What is the suturing technique called for shoulder arthroscopy?

Many Options. You may find it interesting that many devices are available that allow surgeons to perform shoulder repairs without tying knots or suturing. Most good studies that compare the two find that tying knots and suturing results in much better healing so i would recommend you ask your surgeon about this instead...Do you use knotless anchors or do you place sutures and tie knots? How many have you done?
Many. The suturing technique first depends on the type of repair being performed (rotator cuff repair, labral repair, slap repair), then depends more on recreating the original anatomy. There are so many suturing techniques that most of them do well as long as they restore anatomy. Most of them have fancy names, but the goals are all the same.
Technique varies. I believe and utilize a double row repair of the rotator cuff. This provides excellent fixation and multiple redundant stitches. The way i see it, i one stitch or anchor fails, I have several others that can make up for it. Thank you.

Related Questions

What is the suturing technique used for shoulder arthroscopy?

Knots vs knot-less. To fix a rotator cuff tear arthroscopically, you have to do 3 things. 1: identify the torn cuff. 2: mobilize the torn cuff toinge bone. 3: secure the torn tendon to the bone. Arthroscopic suture techniques are used to complete part 3. Suture, with or with-out an anchor, is placed into the rotator cuff. Sometimes the sutures are tied to a bone anchor (knot) or impacted into bone (knot-less). Read more...
Highly Variable. It depends significantly on the type of surgery performed (rotator cuff, labrum, etc.) and also the skill and experience of the surgeon. Many surgeons use knotless devices where no knot tying is required, however, i recommend you seek out a shoulder specialist that ties knots for everything as the results are much better. Learn more here: http://www.Theshouldercenter.Com/shoulderpain/2010/shoulde. Read more...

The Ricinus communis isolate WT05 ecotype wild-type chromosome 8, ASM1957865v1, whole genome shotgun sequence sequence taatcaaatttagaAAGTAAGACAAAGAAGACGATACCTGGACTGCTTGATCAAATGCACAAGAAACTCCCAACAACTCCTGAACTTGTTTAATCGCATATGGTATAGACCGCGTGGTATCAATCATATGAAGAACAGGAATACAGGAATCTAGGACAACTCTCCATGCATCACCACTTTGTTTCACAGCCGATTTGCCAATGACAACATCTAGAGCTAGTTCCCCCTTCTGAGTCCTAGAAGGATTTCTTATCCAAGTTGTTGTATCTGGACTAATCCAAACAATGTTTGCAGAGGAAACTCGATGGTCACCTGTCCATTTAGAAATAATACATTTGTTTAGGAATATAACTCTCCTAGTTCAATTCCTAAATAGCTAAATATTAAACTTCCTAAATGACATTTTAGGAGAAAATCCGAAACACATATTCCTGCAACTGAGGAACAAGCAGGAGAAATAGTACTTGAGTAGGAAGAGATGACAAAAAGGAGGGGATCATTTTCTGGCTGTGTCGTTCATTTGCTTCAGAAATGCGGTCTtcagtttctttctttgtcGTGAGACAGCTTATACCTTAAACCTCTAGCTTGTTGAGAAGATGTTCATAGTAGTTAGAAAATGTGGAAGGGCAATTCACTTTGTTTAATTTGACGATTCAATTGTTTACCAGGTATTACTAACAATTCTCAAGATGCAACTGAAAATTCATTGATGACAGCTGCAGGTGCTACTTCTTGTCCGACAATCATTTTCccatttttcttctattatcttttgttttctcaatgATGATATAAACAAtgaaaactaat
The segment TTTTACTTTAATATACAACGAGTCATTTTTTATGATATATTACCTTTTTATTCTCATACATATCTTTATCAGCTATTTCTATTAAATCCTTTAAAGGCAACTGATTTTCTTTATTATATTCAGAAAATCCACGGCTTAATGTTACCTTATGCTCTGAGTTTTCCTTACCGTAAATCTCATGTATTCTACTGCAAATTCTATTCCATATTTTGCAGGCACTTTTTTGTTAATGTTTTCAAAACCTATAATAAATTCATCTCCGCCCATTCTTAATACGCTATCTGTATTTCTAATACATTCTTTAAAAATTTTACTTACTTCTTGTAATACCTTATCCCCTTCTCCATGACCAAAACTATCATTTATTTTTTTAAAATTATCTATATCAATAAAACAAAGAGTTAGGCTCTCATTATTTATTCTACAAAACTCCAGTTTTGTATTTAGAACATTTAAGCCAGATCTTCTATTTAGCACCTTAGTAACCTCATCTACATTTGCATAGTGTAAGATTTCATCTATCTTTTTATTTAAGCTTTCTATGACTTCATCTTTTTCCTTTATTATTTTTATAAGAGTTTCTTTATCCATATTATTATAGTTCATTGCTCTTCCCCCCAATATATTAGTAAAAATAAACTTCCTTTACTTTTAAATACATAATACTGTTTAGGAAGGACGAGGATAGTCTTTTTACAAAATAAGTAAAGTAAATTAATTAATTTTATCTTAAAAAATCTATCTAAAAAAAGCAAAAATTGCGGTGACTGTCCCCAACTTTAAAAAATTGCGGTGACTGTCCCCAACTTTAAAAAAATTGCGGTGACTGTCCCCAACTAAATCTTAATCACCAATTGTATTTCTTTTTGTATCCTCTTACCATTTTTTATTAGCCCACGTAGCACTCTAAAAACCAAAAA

What is the definition or description of: shoulder arthroscopy?

Scope. Evaluation and treatment of the shoulder joint and structures by means of a joint scope (arthroscope). Read more...
Shoulder arthroscopy. Involves making small portals (holes) around the shoulder where a camera (arthroscope) can be introduced for both diagnostic and operative care. Additional portals are used to remove loose bodies if present, repair a torn labrum or cuff tendon, shave down bone if indicated. Read more...
Minimally invasive. Shoulder arthroscopy is a procedure whereby fiber optics are used to perform minimally invasive surgery. The word arthroscopy means the use of a camera to visualize inside a joint. Many different procedures can be done via arthroscopy, including rotator cuff repairs, labrum repairs, and debridement. Read more...

How common is infection with shoulder arthroscopy?

Rare but known risk. Infection after shoulder arthroscopy is a rare problem, but is seen enough to have established treatment protocols. Propionibacterium acne is the typical culprit in these infections. Iv antibiotics are given initially and surgical lavage may be needed. Once culture results have been obtained, antibiotics can be customized to more effectively treat the infection. Read more...
Less than 1% Typically the rate of infection for most arthroscopies and for shoulder arthroscopy in particular in less than 1%. Some patients may have pre-existing conditions that raise the risk . Read more...

Undergoing a key hole surgery (shoulder arthroscopy) so what anestheisa?

Depends. Typically i recommend combination of general anesthesia with a regional block (inter scalene of supraclaviclar). Blocks do have risks, and these should be discussed with your anesthesiologist. However, there is very good evidence showing use of pre-op block lessens post-op pain. Read more...
Depends. Each surgeon and facility have their own preferred method of anesthesia. We utilize a brachial plexus block placed with ultrasound which is then supplemented with a light general anesthetic. This really helps patients with pain control for the first 2-3 days following surgery. Read more...
Combined. Usually a block to numb the arm and general anesthesia to protect your breathing. Read more...
See below. This is usually done under general anesthesia, with the possibility of a regional block to assist with post-operative pain. Read more...